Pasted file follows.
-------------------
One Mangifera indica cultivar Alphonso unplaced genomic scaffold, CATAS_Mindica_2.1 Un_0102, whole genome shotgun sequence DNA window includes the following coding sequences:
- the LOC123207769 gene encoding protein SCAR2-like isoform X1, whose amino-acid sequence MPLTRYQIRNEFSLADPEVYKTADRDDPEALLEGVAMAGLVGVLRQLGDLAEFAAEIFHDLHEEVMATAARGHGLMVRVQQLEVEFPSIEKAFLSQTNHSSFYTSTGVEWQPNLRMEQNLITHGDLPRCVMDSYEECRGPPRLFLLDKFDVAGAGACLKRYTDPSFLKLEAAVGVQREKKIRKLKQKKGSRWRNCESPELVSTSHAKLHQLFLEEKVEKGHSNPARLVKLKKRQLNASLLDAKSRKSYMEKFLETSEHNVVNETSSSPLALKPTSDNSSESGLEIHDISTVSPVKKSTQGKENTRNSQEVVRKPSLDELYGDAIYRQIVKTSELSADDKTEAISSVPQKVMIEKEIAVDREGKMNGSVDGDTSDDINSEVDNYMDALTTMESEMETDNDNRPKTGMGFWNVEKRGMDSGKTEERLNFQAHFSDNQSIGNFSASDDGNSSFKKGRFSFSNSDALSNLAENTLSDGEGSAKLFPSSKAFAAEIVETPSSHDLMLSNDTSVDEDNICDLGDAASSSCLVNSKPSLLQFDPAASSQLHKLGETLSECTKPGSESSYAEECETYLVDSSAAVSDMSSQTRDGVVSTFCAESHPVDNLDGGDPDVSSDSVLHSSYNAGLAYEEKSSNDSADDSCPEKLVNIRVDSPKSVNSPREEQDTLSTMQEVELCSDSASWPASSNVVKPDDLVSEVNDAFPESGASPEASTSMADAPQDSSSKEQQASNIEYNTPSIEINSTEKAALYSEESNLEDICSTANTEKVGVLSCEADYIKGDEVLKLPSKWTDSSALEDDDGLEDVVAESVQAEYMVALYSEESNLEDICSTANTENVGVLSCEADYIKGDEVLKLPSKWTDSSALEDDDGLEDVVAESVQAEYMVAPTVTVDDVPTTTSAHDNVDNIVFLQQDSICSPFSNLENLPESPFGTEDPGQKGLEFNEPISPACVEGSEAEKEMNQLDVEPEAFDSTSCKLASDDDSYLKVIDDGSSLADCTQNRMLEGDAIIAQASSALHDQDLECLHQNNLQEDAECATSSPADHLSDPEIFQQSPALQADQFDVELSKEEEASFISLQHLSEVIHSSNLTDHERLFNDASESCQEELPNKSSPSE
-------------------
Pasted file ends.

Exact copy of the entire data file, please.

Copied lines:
One Mangifera indica cultivar Alphonso unplaced genomic scaffold, CATAS_Mindica_2.1 Un_0102, whole genome shotgun sequence DNA window includes the following coding sequences:
- the LOC123207769 gene encoding protein SCAR2-like isoform X1, whose amino-acid sequence MPLTRYQIRNEFSLADPEVYKTADRDDPEALLEGVAMAGLVGVLRQLGDLAEFAAEIFHDLHEEVMATAARGHGLMVRVQQLEVEFPSIEKAFLSQTNHSSFYTSTGVEWQPNLRMEQNLITHGDLPRCVMDSYEECRGPPRLFLLDKFDVAGAGACLKRYTDPSFLKLEAAVGVQREKKIRKLKQKKGSRWRNCESPELVSTSHAKLHQLFLEEKVEKGHSNPARLVKLKKRQLNASLLDAKSRKSYMEKFLETSEHNVVNETSSSPLALKPTSDNSSESGLEIHDISTVSPVKKSTQGKENTRNSQEVVRKPSLDELYGDAIYRQIVKTSELSADDKTEAISSVPQKVMIEKEIAVDREGKMNGSVDGDTSDDINSEVDNYMDALTTMESEMETDNDNRPKTGMGFWNVEKRGMDSGKTEERLNFQAHFSDNQSIGNFSASDDGNSSFKKGRFSFSNSDALSNLAENTLSDGEGSAKLFPSSKAFAAEIVETPSSHDLMLSNDTSVDEDNICDLGDAASSSCLVNSKPSLLQFDPAASSQLHKLGETLSECTKPGSESSYAEECETYLVDSSAAVSDMSSQTRDGVVSTFCAESHPVDNLDGGDPDVSSDSVLHSSYNAGLAYEEKSSNDSADDSCPEKLVNIRVDSPKSVNSPREEQDTLSTMQEVELCSDSASWPASSNVVKPDDLVSEVNDAFPESGASPEASTSMADAPQDSSSKEQQASNIEYNTPSIEINSTEKAALYSEESNLEDICSTANTEKVGVLSCEADYIKGDEVLKLPSKWTDSSALEDDDGLEDVVAESVQAEYMVALYSEESNLEDICSTANTENVGVLSCEADYIKGDEVLKLPSKWTDSSALEDDDGLEDVVAESVQAEYMVAPTVTVDDVPTTTSAHDNVDNIVFLQQDSICSPFSNLENLPESPFGTEDPGQKGLEFNEPISPACVEGSEAEKEMNQLDVEPEAFDSTSCKLASDDDSYLKVIDDGSSLADCTQNRMLEGDAIIAQASSALHDQDLECLHQNNLQEDAECATSSPADHLSDPEIFQQSPALQADQFDVELSKEEEASFISLQHLSEVIHSSNLTDHERLFNDASESCQEELPNKSSPSE